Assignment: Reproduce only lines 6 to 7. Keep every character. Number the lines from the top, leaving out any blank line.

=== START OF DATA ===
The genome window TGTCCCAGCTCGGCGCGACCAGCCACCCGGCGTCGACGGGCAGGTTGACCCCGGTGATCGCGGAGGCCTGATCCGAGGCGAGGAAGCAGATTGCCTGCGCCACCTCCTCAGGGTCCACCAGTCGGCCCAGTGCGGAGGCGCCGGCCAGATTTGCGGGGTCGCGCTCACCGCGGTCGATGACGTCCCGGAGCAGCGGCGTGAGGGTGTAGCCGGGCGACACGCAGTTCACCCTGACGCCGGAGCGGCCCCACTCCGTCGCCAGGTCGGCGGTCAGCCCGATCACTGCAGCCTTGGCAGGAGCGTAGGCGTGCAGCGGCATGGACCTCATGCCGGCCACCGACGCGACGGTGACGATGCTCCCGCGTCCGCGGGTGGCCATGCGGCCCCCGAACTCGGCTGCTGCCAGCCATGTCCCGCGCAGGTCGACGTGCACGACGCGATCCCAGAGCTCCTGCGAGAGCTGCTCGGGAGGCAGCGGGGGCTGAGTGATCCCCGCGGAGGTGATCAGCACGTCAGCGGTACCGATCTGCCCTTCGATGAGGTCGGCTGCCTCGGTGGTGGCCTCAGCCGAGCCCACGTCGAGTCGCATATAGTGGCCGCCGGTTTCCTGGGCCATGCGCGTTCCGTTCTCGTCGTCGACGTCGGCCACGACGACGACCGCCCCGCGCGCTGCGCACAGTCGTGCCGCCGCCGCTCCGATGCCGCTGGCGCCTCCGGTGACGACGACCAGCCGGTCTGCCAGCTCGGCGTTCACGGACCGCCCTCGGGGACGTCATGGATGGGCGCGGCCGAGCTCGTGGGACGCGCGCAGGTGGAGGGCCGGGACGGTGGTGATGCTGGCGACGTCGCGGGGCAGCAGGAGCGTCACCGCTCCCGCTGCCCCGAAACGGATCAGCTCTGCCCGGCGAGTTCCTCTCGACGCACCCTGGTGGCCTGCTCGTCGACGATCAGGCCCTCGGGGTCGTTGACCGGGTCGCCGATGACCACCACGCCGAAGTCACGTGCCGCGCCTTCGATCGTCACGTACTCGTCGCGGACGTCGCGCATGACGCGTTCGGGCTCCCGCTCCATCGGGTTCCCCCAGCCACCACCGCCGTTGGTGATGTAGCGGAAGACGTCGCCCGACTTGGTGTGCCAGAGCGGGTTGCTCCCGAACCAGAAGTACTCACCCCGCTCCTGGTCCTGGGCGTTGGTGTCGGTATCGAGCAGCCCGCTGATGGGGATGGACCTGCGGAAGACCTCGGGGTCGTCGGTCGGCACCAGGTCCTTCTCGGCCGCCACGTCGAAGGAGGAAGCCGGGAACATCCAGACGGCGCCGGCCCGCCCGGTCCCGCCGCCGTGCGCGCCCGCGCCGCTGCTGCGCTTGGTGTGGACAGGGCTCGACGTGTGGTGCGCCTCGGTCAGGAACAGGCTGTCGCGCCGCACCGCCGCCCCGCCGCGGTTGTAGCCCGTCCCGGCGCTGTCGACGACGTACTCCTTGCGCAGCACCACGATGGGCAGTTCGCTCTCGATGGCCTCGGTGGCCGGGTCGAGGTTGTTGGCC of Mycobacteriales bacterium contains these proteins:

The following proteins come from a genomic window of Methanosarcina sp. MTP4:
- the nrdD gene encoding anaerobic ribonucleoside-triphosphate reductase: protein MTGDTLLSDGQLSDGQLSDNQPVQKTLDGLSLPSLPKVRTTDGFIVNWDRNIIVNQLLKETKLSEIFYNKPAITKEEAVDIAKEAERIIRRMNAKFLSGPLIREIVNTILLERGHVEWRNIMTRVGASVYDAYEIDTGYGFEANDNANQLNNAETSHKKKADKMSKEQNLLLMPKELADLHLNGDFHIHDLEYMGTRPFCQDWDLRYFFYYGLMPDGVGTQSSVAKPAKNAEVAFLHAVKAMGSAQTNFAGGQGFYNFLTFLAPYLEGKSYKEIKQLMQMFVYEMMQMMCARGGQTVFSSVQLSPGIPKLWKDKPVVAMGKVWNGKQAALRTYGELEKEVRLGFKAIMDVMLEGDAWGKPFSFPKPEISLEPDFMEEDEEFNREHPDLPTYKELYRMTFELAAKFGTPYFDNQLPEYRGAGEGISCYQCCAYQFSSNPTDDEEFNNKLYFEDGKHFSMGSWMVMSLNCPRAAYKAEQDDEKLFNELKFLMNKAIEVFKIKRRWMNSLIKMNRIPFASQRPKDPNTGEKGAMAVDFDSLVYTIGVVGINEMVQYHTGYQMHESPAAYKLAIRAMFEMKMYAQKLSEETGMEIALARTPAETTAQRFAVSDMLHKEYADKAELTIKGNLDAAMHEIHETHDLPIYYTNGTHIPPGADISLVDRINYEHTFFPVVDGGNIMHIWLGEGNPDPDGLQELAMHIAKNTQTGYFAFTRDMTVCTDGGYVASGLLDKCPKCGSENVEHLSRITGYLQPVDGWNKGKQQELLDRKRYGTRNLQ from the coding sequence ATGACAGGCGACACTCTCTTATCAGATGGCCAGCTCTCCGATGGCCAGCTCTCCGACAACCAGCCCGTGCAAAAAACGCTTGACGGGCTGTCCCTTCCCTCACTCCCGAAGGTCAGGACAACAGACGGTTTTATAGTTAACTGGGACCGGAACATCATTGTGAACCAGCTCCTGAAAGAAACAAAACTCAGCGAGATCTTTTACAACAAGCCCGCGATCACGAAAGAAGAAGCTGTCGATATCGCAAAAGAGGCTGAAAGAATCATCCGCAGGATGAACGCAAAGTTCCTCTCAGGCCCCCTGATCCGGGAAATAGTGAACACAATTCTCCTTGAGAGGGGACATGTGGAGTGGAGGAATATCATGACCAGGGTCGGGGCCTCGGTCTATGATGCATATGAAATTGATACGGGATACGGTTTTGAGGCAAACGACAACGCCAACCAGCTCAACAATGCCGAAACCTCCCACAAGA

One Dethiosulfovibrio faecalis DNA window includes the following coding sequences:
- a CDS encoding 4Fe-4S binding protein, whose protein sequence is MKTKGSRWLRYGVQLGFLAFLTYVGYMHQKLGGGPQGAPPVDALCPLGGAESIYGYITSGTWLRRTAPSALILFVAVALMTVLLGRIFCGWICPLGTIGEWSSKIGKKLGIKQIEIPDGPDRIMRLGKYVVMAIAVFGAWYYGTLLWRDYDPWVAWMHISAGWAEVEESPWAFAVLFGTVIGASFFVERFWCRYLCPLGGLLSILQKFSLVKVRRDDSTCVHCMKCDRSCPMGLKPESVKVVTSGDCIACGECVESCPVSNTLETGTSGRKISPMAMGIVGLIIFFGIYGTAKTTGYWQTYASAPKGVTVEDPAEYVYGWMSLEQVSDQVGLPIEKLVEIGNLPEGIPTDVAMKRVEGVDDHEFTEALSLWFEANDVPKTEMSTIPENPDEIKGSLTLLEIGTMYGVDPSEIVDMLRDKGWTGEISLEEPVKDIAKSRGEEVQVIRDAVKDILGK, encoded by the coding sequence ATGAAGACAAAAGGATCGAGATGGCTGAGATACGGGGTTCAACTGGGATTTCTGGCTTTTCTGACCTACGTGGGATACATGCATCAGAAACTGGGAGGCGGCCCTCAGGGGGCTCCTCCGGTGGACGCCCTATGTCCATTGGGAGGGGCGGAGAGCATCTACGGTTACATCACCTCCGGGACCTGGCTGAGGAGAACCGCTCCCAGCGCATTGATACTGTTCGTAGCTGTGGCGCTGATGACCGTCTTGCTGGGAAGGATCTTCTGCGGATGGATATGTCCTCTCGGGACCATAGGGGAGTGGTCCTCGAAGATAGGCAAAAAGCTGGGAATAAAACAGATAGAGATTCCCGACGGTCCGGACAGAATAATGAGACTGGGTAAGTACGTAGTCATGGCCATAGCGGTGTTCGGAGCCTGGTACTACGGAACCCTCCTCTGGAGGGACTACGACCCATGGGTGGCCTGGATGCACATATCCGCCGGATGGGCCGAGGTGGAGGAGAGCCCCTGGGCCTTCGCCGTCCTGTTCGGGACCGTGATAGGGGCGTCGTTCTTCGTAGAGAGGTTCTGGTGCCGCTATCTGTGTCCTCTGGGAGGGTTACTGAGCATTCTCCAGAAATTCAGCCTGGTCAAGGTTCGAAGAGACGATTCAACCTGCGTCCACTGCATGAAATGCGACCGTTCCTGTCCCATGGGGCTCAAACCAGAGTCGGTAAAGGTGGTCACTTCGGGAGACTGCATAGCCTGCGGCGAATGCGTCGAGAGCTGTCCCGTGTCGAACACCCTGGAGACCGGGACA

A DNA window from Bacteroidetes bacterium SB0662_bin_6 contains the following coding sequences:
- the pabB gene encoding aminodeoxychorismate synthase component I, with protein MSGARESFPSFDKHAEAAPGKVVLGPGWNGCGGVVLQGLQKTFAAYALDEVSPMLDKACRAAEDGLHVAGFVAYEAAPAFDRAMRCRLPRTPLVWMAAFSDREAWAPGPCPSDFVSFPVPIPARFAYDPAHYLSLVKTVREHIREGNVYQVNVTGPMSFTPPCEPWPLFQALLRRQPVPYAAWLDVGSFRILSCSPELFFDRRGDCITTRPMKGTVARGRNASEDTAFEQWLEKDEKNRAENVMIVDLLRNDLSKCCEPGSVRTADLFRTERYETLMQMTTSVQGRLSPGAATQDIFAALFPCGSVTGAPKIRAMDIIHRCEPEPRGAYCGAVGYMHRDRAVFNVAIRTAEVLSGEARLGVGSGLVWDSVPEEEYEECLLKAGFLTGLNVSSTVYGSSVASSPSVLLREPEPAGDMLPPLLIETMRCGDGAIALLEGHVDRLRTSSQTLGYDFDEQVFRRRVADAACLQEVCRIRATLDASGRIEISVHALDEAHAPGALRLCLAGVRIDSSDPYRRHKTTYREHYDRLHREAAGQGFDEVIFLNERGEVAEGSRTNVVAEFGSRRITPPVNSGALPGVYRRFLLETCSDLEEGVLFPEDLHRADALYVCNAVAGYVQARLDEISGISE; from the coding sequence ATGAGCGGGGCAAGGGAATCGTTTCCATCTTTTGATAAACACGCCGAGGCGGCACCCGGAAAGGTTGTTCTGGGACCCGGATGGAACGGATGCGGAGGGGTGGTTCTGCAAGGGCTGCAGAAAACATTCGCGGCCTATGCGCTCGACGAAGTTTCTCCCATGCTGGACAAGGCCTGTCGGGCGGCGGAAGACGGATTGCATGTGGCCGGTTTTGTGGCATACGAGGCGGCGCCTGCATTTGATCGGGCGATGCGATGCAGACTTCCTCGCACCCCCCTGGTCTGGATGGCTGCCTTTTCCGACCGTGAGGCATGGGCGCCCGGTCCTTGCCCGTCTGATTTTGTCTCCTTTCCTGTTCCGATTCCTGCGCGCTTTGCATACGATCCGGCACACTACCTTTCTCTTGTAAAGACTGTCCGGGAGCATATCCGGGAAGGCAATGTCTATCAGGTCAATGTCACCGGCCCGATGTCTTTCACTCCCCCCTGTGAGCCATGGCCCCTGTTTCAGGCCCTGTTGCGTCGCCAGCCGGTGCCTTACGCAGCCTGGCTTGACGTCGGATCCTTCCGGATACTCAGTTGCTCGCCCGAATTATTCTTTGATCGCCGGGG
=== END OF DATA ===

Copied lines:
A DNA window from Bacteroidetes bacterium SB0662_bin_6 contains the following coding sequences:
- the pabB gene encoding aminodeoxychorismate synthase component I, with protein MSGARESFPSFDKHAEAAPGKVVLGPGWNGCGGVVLQGLQKTFAAYALDEVSPMLDKACRAAEDGLHVAGFVAYEAAPAFDRAMRCRLPRTPLVWMAAFSDREAWAPGPCPSDFVSFPVPIPARFAYDPAHYLSLVKTVREHIREGNVYQVNVTGPMSFTPPCEPWPLFQALLRRQPVPYAAWLDVGSFRILSCSPELFFDRRGDCITTRPMKGTVARGRNASEDTAFEQWLEKDEKNRAENVMIVDLLRNDLSKCCEPGSVRTADLFRTERYETLMQMTTSVQGRLSPGAATQDIFAALFPCGSVTGAPKIRAMDIIHRCEPEPRGAYCGAVGYMHRDRAVFNVAIRTAEVLSGEARLGVGSGLVWDSVPEEEYEECLLKAGFLTGLNVSSTVYGSSVASSPSVLLREPEPAGDMLPPLLIETMRCGDGAIALLEGHVDRLRTSSQTLGYDFDEQVFRRRVADAACLQEVCRIRATLDASGRIEISVHALDEAHAPGALRLCLAGVRIDSSDPYRRHKTTYREHYDRLHREAAGQGFDEVIFLNERGEVAEGSRTNVVAEFGSRRITPPVNSGALPGVYRRFLLETCSDLEEGVLFPEDLHRADALYVCNAVAGYVQARLDEISGISE; from the coding sequence ATGAGCGGGGCAAGGGAATCGTTTCCATCTTTTGATAAACACGCCGAGGCGGCACCCGGAAAGGTTGTTCTGGGACCCGGATGGAACGGATGCGGAGGGGTGGTTCTGCAAGGGCTGCAGAAAACATTCGCGGCCTATGCGCTCGACGAAGTTTCTCCCATGCTGGACAAGGCCTGTCGGGCGGCGGAAGACGGATTGCATGTGGCCGGTTTTGTGGCATACGAGGCGGCGCCTGCATTTGATCGGGCGATGCGATGCAGACTTCCTCGCACCCCCCTGGTCTGGATGGCTGCCTTTTCCGACCGTGAGGCATGGGCGCCCGGTCCTTGCCCGTCTGATTTTGTCTCCTTTCCTGTTCCGATTCCTGCGCGCTTTGCATACGATCCGGCACACTACCTTTCTCTTGTAAAGACTGTCCGGGAGCATATCCGGGAAGGCAATGTCTATCAGGTCAATGTCACCGGCCCGATGTCTTTCACTCCCCCCTGTGAGCCATGGCCCCTGTTTCAGGCCCTGTTGCGTCGCCAGCCGGTGCCTTACGCAGCCTGGCTTGACGTCGGATCCTTCCGGATACTCAGTTGCTCGCCCGAATTATTCTTTGATCGCCGGGG